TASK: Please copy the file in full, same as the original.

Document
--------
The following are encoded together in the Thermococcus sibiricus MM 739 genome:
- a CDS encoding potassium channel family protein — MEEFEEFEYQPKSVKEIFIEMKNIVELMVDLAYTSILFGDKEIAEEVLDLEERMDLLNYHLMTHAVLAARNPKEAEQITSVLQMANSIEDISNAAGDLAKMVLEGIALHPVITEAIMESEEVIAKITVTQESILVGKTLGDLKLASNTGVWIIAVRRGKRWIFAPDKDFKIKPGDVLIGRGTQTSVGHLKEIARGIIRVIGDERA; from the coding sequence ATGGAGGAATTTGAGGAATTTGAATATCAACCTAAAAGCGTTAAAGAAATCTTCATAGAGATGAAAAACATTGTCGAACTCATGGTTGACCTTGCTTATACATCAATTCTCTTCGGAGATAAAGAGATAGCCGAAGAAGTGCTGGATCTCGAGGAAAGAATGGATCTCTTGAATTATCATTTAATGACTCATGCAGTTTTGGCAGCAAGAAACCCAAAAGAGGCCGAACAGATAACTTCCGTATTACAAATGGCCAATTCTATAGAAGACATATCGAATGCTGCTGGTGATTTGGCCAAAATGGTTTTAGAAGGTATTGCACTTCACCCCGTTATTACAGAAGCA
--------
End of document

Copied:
The following are encoded together in the Thermococcus sibiricus MM 739 genome:
- a CDS encoding potassium channel family protein — MEEFEEFEYQPKSVKEIFIEMKNIVELMVDLAYTSILFGDKEIAEEVLDLEERMDLLNYHLMTHAVLAARNPKEAEQITSVLQMANSIEDISNAAGDLAKMVLEGIALHPVITEAIMESEEVIAKITVTQESILVGKTLGDLKLASNTGVWIIAVRRGKRWIFAPDKDFKIKPGDVLIGRGTQTSVGHLKEIARGIIRVIGDERA; from the coding sequence ATGGAGGAATTTGAGGAATTTGAATATCAACCTAAAAGCGTTAAAGAAATCTTCATAGAGATGAAAAACATTGTCGAACTCATGGTTGACCTTGCTTATACATCAATTCTCTTCGGAGATAAAGAGATAGCCGAAGAAGTGCTGGATCTCGAGGAAAGAATGGATCTCTTGAATTATCATTTAATGACTCATGCAGTTTTGGCAGCAAGAAACCCAAAAGAGGCCGAACAGATAACTTCCGTATTACAAATGGCCAATTCTATAGAAGACATATCGAATGCTGCTGGTGATTTGGCCAAAATGGTTTTAGAAGGTATTGCACTTCACCCCGTTATTACAGAAGCA